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5 Things that Can Land You in Coronavirus Jail in New Jersey

NEW JERSEY-New Jersey isn’t quite the epicenter of America’s coronavirus outbreak, but as normal, the state is New York’s ugly step brother in pretty much everything it does, even when it comes to a global pandemic.  New Jersey is second in the nation when it comes to incidents of coronavirus cases and in that “coronapocalypse” a new genre of crime is also evolving.  Here’s 5 things you probably shouldn’t do in New Jersey during the coronavirus outbreak.

Claiming you have coronavirus to get out of a ticket.  We’re all seen the memes with a driver holding up a paper saying, “I have the coronavirus” at a traffic stop.  Guess what?  That doesn’t work.

  • On March 12, Lea Piazza, 28, was charged with false public alarm and motor vehicle offenses after falsely claiming to be infected with the coronavirus during a DWI arrest in Hanover Township.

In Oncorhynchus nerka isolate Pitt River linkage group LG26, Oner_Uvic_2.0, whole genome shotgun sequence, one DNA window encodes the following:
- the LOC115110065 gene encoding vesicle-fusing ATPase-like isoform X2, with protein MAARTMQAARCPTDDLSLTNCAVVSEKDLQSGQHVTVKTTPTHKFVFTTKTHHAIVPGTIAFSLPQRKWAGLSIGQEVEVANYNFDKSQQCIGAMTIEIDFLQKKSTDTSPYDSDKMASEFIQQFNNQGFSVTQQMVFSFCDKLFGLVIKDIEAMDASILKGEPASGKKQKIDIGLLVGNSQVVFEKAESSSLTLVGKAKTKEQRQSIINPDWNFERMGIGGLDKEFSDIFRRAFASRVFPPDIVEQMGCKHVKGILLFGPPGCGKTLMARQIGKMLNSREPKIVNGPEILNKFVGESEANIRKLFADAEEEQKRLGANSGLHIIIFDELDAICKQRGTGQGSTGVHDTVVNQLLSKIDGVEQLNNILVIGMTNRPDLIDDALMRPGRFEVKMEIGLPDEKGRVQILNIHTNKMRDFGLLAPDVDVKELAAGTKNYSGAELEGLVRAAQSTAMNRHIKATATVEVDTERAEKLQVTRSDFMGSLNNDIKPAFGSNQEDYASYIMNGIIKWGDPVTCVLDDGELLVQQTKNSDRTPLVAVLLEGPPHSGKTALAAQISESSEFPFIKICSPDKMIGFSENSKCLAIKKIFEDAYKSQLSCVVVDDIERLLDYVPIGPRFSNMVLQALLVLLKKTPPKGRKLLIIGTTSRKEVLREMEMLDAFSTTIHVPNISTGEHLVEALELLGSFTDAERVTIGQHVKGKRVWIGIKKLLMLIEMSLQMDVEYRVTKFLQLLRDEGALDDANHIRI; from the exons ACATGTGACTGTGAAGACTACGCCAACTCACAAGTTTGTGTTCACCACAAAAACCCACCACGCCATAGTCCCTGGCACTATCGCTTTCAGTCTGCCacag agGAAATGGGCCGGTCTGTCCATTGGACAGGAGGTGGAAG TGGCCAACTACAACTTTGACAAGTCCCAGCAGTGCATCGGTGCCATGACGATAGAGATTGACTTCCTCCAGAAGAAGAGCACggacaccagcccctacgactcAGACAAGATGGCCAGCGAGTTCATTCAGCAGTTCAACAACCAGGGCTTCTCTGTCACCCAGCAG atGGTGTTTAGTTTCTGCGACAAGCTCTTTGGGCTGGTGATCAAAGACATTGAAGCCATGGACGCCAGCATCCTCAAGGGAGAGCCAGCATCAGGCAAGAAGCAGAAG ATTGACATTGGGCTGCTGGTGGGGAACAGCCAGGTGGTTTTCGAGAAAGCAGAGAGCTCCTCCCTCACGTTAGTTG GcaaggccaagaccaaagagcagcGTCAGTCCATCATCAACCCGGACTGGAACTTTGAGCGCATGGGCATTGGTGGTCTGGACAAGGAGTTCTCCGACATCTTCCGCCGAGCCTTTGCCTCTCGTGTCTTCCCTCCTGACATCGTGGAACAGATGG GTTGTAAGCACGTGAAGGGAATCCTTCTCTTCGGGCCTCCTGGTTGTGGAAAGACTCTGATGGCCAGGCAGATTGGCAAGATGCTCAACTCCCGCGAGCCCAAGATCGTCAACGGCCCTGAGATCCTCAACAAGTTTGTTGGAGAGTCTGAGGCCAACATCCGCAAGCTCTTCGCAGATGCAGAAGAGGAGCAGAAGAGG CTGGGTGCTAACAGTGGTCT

• On March 27, in Hazlet, state troopers charged Travis Urban, 30, with obstruction and hindering apprehension or prosecution for allegedly falsely claiming he had the coronavirus to try to avoid charges after being involved in a motor vehicle accident.

Using your body fluids as a weapon.  This is never a good idea, but in the new era of lockdowns and a global pandemic, this is a sure way to find yourself spending a day in the now empty New Jersey county jail system.

  • On March 16, Jennifer Burgess allegedly spit on officers in Dunellen, claiming to have tested positive for COVID-19.  She was charged with throwing bodily fluid at a law enforcement officer and second-degree terroristic threats.
  • On March 20, Zachary Hagin, 33, was charged with aggravated assault on a law enforcement officer, resisting arrest, and endangering for allegedly spitting on a police officer in Gloucester Township and claiming to have the coronavirus.
  • On March 20, Marina N. Bishara-Rhone, 22, allegedly coughed directly on an officer during a domestic violence incident in River Edge, saying she had the virus and she hoped he was now infected.  She was charged with endangering and throwing bodily fluid at a law enforcement officer.
  • On March 21, David Haley, 52, was charged in Middlesex County with throwing bodily fluid at a law enforcement officer and second-degree terroristic threats.  He claimed to be infected with the coronavirus.